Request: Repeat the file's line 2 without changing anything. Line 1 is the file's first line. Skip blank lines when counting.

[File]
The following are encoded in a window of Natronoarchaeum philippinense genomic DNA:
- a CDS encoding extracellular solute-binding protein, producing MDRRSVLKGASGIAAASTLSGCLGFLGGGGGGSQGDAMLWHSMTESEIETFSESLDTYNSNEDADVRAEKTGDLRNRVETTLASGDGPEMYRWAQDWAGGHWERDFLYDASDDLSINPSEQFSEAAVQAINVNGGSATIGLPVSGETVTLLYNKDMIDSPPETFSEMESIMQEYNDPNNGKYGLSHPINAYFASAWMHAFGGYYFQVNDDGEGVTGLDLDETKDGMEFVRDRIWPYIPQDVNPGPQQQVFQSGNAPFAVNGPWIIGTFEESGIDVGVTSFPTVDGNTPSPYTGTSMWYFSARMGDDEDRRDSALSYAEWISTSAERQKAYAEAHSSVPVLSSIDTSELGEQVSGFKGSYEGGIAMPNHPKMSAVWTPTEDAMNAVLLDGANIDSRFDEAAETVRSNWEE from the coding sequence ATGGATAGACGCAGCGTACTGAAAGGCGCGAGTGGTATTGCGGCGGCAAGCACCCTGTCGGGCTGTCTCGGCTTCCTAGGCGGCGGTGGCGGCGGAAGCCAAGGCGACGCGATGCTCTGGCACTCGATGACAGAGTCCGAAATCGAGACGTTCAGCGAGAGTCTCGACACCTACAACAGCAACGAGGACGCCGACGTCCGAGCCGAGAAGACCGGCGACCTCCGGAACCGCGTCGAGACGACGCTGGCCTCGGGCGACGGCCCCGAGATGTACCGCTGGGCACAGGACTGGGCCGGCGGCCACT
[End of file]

- a CDS encoding extracellular solute-binding protein, producing MDRRSVLKGASGIAAASTLSGCLGFLGGGGGGSQGDAMLWHSMTESEIETFSESLDTYNSNEDADVRAEKTGDLRNRVETTLASGDGPEMYRWAQDWAGGHWERDFLYDASDDLSINPSEQFSEAAVQAINVNGGSATIGLPVSGETVTLLYNKDMIDSPPETFSEMESIMQEYNDPNNGKYGLSHPINAYFASAWMHAFGGYYFQVNDDGEGVTGLDLDETKDGMEFVRDRIWPYIPQDVNPGPQQQVFQSGNAPFAVNGPWIIGTFEESGIDVGVTSFPTVDGNTPSPYTGTSMWYFSARMGDDEDRRDSALSYAEWISTSAERQKAYAEAHSSVPVLSSIDTSELGEQVSGFKGSYEGGIAMPNHPKMSAVWTPTEDAMNAVLLDGANIDSRFDEAAETVRSNWEE from the coding sequence ATGGATAGACGCAGCGTACTGAAAGGCGCGAGTGGTATTGCGGCGGCAAGCACCCTGTCGGGCTGTCTCGGCTTCCTAGGCGGCGGTGGCGGCGGAAGCCAAGGCGACGCGATGCTCTGGCACTCGATGACAGAGTCCGAAATCGAGACGTTCAGCGAGAGTCTCGACACCTACAACAGCAACGAGGACGCCGACGTCCGAGCCGAGAAGACCGGCGACCTCCGGAACCGCGTCGAGACGACGCTGGCCTCGGGCGACGGCCCCGAGATGTACCGCTGGGCACAGGACTGGGCCGGCGGCCACT